Lachlan approached the plane’s doors, preparing to step onto the wing walk area. Sam put his good hand on Lachlan’s arm, stopping him.
“What are you doing?”
“What does it look like I’m doing, dingus?” said Lachlan. “I’m going to look inside. There could be something useful in there, like a first aid kit or information that could help us get home. Or a change of clothes, because I don’t know about you, but I am fucking freezing, and in case you haven’t noticed, we’re both covered in your blood, and I am absolutely going to spew if I have to smell it for one more second.”
“There might be another monster,” said Sam. “The last time you opened a door resulted in my fingers being eaten off.”
Sam did have a point.
“I’ll look in the window first,” said Lachlan.
Lachlan climbed onto the wing walk and peered into a window. The plane looked empty except for a bundle of blankets in one of the back seats, so he opened the door to the cockpit and sat in the pilot’s seat.
“All clear. No beasties or gremlins to be found in here.” Lachlan patted the seat beside him. “Come on in and have a seat, Samurai. You can be my first officer.”
Sam stood on the wing, leaning down to look through the door.
“First officer? Yeah, right. I’d be the captain.”
“In your dreams.” Lachlan reached for a headset lying on top of the cockpit controls. “Mayday, mayday, mayday. This is speedbird foxtrot-alpha-bravo. Our position is ‘fuck this,’ and our current heading is also ‘fuck this.'”
Sam climbed into the seat beside Lachlan and pulled the headset off his head.
“I thought you were getting in the plane to look for supplies, not to mess around.”
“I’ll have you know that I can do both,” said Lachlan.
He spotted a silver flask on top of the controls and reached for it.
“See? Look. Supplies.”
“Should we be concerned that we found that in the cockpit of an airplane? No wonder they crash landed,” said Sam. “That hardly counts as supplies, by the way.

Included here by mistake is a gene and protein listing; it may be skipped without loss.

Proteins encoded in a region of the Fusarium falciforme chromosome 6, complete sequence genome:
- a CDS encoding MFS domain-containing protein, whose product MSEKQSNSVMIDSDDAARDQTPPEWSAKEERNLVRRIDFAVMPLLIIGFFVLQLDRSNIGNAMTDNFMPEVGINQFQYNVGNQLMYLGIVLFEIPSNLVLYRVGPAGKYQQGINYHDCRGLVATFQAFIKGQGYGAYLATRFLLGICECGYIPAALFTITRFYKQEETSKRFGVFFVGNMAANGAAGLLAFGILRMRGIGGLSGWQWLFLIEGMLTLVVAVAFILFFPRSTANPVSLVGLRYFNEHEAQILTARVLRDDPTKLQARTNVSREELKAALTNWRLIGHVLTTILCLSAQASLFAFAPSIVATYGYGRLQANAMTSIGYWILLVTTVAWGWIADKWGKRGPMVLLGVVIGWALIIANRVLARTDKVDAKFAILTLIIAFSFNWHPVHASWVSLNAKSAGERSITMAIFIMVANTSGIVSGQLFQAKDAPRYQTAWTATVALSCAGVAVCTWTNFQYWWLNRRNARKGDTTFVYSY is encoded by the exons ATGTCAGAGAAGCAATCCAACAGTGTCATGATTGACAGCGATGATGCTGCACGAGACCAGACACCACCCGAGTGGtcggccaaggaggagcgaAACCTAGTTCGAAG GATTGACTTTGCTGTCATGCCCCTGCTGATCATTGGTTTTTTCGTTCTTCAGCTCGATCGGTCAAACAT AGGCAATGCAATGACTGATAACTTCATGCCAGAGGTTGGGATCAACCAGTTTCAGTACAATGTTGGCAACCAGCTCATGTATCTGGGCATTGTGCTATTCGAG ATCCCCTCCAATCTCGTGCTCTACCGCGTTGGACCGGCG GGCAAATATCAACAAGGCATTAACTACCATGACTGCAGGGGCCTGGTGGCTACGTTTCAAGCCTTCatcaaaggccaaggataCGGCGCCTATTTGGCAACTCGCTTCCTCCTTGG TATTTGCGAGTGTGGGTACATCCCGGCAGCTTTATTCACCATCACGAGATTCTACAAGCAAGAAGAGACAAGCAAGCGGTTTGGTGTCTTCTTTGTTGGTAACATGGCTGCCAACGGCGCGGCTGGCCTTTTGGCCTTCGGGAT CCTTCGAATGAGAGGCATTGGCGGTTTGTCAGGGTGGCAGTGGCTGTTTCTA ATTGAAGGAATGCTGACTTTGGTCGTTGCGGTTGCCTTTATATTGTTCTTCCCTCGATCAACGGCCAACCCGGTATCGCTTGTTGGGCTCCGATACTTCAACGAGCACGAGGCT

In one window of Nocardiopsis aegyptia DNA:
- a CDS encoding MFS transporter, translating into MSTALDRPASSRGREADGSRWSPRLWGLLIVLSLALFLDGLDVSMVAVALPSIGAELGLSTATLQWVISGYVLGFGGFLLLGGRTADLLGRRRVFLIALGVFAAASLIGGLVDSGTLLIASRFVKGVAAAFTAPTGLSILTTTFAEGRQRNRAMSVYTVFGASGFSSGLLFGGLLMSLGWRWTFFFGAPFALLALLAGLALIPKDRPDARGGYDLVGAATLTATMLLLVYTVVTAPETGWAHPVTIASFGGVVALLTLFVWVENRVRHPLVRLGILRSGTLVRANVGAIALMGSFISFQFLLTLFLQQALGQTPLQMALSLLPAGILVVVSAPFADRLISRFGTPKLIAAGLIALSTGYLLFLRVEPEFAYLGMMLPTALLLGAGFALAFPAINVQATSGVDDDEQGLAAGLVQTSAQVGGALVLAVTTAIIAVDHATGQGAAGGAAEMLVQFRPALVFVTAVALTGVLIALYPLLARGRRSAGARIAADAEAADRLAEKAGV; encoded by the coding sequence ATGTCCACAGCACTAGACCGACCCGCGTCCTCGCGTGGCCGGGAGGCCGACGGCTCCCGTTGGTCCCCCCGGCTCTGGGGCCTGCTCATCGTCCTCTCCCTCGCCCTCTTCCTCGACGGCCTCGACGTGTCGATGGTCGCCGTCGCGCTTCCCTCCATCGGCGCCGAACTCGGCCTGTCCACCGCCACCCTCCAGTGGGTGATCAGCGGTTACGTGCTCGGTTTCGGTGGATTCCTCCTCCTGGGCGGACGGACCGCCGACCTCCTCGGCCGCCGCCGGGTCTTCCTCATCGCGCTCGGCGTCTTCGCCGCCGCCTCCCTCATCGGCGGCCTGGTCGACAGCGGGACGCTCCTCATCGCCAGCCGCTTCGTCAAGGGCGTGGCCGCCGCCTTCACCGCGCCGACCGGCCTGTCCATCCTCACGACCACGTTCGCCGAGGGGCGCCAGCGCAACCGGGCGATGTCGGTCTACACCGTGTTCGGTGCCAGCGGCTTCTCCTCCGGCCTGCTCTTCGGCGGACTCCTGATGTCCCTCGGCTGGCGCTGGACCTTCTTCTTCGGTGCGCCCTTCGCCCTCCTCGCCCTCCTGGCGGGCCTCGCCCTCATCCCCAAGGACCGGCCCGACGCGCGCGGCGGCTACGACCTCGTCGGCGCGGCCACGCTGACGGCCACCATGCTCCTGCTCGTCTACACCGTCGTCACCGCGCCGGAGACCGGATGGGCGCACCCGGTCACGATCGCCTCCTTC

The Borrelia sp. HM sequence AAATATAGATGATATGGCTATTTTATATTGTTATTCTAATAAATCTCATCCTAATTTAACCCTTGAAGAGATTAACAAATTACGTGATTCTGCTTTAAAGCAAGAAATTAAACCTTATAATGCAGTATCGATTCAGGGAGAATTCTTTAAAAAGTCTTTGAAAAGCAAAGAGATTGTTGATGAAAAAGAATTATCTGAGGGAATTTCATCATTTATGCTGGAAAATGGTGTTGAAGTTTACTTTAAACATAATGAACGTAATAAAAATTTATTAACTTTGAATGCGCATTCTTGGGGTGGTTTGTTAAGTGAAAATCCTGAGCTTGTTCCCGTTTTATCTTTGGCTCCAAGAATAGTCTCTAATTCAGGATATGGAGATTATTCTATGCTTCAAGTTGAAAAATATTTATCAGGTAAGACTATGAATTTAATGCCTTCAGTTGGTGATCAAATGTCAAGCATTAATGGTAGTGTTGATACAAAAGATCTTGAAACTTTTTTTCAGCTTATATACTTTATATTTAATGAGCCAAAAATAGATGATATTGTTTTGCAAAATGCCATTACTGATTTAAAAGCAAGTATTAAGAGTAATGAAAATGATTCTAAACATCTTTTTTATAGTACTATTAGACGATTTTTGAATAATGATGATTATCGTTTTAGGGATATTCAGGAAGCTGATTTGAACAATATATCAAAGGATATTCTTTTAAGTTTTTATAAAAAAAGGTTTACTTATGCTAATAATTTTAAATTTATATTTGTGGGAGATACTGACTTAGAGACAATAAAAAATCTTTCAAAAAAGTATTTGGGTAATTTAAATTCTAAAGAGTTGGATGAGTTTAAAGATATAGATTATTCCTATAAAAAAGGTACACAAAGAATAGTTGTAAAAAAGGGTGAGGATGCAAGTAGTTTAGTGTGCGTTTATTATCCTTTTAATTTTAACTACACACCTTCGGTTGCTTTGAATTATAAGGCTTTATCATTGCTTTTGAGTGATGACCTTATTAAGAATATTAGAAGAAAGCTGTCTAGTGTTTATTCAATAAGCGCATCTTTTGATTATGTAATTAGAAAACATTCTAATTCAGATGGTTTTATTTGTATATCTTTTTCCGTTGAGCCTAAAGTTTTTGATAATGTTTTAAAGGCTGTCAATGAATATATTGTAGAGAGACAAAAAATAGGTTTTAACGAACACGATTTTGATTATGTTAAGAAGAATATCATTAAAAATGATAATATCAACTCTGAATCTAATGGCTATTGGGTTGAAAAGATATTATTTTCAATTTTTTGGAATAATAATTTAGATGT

“Speak for yourself.” Lachlan shrugged. “I, for one, could use a drink or 20 after the day I’ve had.”
Lachlan opened the flask and took a sip. It was a liquor he couldn’t identify, something with a pungent, bitter, herby taste. Whatever it was, the burning in his throat and chest told him it would do its job.
“Of course you’re into underage drinking,” said Sam. “That explains a lot about you.”
“Underage? I’m 18.”
“So? The legal drinking age is 21.”
“Not where I’m from, it’s not.”
Lachlan tried not to wince as he took another sip. He offered the flask to Sam, who waved it away.
“No way. That stuff will melt your brain.”
“That’s why I drink it,” said Lachlan.
“At least now I know what happened to all your brain cells,” said Sam.
“You know, it occurs to me that as much as I’d hate to waste this sweet, sweet alcohol, this would probably not do too shabby a job disinfecting your hand.”
“Disinfecting my hand is a waste?” said Sam.
“Yup,” said Lachlan, “but it’s a sacrifice I am graciously willing to make. Give me your hand.”
Sam frowned, but he held out his hand. Lachlan made a face as he unwound the blood-encrusted cloth strips from Sam’s hand, bracing himself for the grisly sight awaiting him. He stopped when he saw the skin under the makeshift bandages and congealed blood.
“What the motherfuck?”
“Uh oh,” said Sam. “Is it that bad?”
“No,” said Lachlan. “Just the opposite, in fact. Have a look for yourself.”
Sam squinted down at his hand, his brow scrunching up with confusion.
“Okay. That… is not normal.”
The stumps where his fingers had been were completely healed over, without even a trace of a scar.